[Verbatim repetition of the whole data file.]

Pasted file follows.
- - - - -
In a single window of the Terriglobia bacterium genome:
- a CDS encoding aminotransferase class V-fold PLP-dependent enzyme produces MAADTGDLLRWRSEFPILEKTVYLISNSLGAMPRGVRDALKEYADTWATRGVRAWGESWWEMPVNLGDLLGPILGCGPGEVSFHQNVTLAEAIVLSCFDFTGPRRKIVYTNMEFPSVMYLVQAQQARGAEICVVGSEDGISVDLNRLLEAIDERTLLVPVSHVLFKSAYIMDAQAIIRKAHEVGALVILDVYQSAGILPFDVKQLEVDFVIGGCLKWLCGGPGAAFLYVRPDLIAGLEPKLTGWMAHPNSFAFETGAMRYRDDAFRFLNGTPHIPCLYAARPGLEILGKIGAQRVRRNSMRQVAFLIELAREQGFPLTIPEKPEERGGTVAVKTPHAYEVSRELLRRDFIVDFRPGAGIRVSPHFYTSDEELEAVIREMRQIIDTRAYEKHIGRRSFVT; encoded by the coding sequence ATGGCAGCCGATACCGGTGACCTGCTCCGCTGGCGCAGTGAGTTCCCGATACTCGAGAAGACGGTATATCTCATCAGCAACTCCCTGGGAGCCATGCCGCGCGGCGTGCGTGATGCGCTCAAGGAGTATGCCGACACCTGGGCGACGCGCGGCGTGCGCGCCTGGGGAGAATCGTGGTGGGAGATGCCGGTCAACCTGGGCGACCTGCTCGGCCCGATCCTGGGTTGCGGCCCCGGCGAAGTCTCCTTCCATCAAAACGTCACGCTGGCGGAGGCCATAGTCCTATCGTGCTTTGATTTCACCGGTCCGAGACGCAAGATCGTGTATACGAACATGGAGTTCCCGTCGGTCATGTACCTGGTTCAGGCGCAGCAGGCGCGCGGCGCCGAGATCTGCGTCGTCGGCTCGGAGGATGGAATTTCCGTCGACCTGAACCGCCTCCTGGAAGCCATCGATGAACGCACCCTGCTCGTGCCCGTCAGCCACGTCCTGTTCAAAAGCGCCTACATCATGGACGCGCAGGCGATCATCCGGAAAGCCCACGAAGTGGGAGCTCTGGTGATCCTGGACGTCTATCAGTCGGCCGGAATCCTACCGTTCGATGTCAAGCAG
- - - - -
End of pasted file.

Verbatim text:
In a single window of the Terriglobia bacterium genome:
- a CDS encoding aminotransferase class V-fold PLP-dependent enzyme produces MAADTGDLLRWRSEFPILEKTVYLISNSLGAMPRGVRDALKEYADTWATRGVRAWGESWWEMPVNLGDLLGPILGCGPGEVSFHQNVTLAEAIVLSCFDFTGPRRKIVYTNMEFPSVMYLVQAQQARGAEICVVGSEDGISVDLNRLLEAIDERTLLVPVSHVLFKSAYIMDAQAIIRKAHEVGALVILDVYQSAGILPFDVKQLEVDFVIGGCLKWLCGGPGAAFLYVRPDLIAGLEPKLTGWMAHPNSFAFETGAMRYRDDAFRFLNGTPHIPCLYAARPGLEILGKIGAQRVRRNSMRQVAFLIELAREQGFPLTIPEKPEERGGTVAVKTPHAYEVSRELLRRDFIVDFRPGAGIRVSPHFYTSDEELEAVIREMRQIIDTRAYEKHIGRRSFVT; encoded by the coding sequence ATGGCAGCCGATACCGGTGACCTGCTCCGCTGGCGCAGTGAGTTCCCGATACTCGAGAAGACGGTATATCTCATCAGCAACTCCCTGGGAGCCATGCCGCGCGGCGTGCGTGATGCGCTCAAGGAGTATGCCGACACCTGGGCGACGCGCGGCGTGCGCGCCTGGGGAGAATCGTGGTGGGAGATGCCGGTCAACCTGGGCGACCTGCTCGGCCCGATCCTGGGTTGCGGCCCCGGCGAAGTCTCCTTCCATCAAAACGTCACGCTGGCGGAGGCCATAGTCCTATCGTGCTTTGATTTCACCGGTCCGAGACGCAAGATCGTGTATACGAACATGGAGTTCCCGTCGGTCATGTACCTGGTTCAGGCGCAGCAGGCGCGCGGCGCCGAGATCTGCGTCGTCGGCTCGGAGGATGGAATTTCCGTCGACCTGAACCGCCTCCTGGAAGCCATCGATGAACGCACCCTGCTCGTGCCCGTCAGCCACGTCCTGTTCAAAAGCGCCTACATCATGGACGCGCAGGCGATCATCCGGAAAGCCCACGAAGTGGGAGCTCTGGTGATCCTGGACGTCTATCAGTCGGCCGGAATCCTACCGTTCGATGTCAAGCAG